Enough with the wine and food pairings already, because you’re not helping the cause

wine and food pairings

Since you don’t have any cheese, I assume you don’t have any wine pairings either?

The Wine Curmudgeon’s thoughts about pairing wine and food have evolved significantly over the past decade. I still think pairings are important, but if you don’t like big red wine, what’s the point of telling you to drink big red wine with certain food? All I ask is that you’re open-minded enough to consider pairings and don’t dismiss them as more wine foolishness.

Having said that, it’s not easy for wine drinkers — and even the most experienced among us — to keep an open mind. That’s because the wine business insists on overwhelming us with pairings that are at best impractical and at worst silly. How can we be expected to take pairings seriously when so many suggestions have so little relevance to what we really eat?

For example (all taken from fact sheets and back labels):

? A $10 Chilean pinot noir with paella. This is not to denigrate the Spanish classic (though I’ve never been able to master it), but to note that most of us will never taste paella. So why would anyone suggest it as a pairing, and especially for an every day wine?

? A high-end Napa Valley sauvignon blanc with “any fresh well-made cuisine.” Because, of course, the alternative is so appealing: Pairing a wine with any stale, poorly-made cuisine.

? A $10 Argentine cabernet sauvignon with “of course, our traditional Argentine asado.” I do this for a living, and I had to look up asado (which is lots of beef grilled outdoors over a wood fire). So how is anyone else supposed to know what it is?

The best way to do this? Keep it simple, like Gallo did with its 50th anniversary $7 Hearty Burgundy: chili. Which would work, by the way. Or even, as Rodney Strong does, leave them out, since no suggestions are better than silly ones.

More on wine and food pairings:
? The myth of of wine and food pairings
? Pairing wine with fast food
? Wine and food pairings: Do they matter?

9 thoughts on “Enough with the wine and food pairings already, because you’re not helping the cause

  • By Brian B - Reply

    I often am asked to pick a wine to go with an entree, and my first question is, “what wine do you typically enjoy” After they tell me, I suggest that they go with what they know.

  • By Gary Millman - Reply

    Years ago, at a wonderful restaurant in Paris, we had turbot swimming in a Chiroubles reduction sauce. Yeah, a delicate white fish in a deep purple red wine sauce. It was delicious. And yeah they recommended a red wine with it. Taught me that most food & wine pairings are nonsense. A great wine will go with anything.

    • By Wine Curmudgeon - Reply

      Thanks, Gary. That’s the whole point of what we do here, to get people to enjoy wine without the foolishness.

  • By Jeff C - Reply

    Thank you! I loathe the over-specific, gourmet cuisine suggestions on the back of bottles intensely. Though my favorite ever: pairs well with sauteed gizzards! It was a Croation wine, so maybe it was just cultural difference, but I still laugh over that one.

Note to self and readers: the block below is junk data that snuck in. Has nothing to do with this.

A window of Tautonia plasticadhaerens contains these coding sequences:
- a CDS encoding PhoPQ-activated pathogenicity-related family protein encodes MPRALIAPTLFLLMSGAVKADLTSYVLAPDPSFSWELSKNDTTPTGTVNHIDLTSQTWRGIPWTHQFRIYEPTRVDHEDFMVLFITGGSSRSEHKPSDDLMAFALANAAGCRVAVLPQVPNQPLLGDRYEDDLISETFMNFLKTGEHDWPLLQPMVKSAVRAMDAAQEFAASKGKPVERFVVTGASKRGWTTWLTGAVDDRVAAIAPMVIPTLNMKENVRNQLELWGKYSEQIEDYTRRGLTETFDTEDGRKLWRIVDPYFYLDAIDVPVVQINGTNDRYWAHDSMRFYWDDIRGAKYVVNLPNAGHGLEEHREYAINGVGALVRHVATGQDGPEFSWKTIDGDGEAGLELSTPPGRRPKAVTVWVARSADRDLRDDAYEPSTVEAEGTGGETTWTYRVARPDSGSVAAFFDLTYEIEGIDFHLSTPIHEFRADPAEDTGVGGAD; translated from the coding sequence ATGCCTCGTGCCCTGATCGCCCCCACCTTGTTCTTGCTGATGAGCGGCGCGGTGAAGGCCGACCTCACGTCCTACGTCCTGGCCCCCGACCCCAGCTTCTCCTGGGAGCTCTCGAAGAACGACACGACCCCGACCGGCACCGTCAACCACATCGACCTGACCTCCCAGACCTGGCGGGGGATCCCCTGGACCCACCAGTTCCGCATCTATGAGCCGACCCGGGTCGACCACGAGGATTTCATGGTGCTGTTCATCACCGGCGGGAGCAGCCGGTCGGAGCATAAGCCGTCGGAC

• By gdfo - Reply

    Wine labels? They can put anything they want to on them concerning food and their wine. They are SELLING not only the wine but the IDEA of the food and the wine.

    As far as pairing wine and an Entree, what about the other things on the plate? Asparagus? Broccoli? Green Beans??

    Pairing a wine with food is not just about hooves and fish and fowl. It is also about onions and garlic and spices and sauces and the possible vegetable combinations. What about Vinagrette dressings and (ulp) the super tangy aged Italian vinagar that people use to totally ruin a dish when they pour it on.

    Pairing wine and food is a challenge. OK eat what you like and drink what you like. If your asparagus drenched in aged Italian vinegar tastes funny when you sip your Oregon Riesling, there you go. Have some marshmellows with chocolate syrup for dessert to clear your palate.

    • By Wine Curmudgeon - Reply

      That producers are selling the “idea of food and wine” is something that has long made me crazy, gdfo, and intimidates the ordinary consumer. Why don’t we sell the idea of wine first, and then we can worry about the rest?

  • By gdfo - Reply

    I am not condoning the misleading designs or words on wine labels. Before I worry about a winerys food pairing I worry about the where the wine is from, what the alc is and what grapes were used.

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  • By Corked Club - Reply

    I have found suggestions to be just that, suggestions! But, a thoughtful suggestion, if you are truly seeking advice on a pairing, will lend potential couplings one never imagined. Perhaps a well seasoned porterhouse with a Gewurztraminer. Flavors all around!
    Good luck and good dining!

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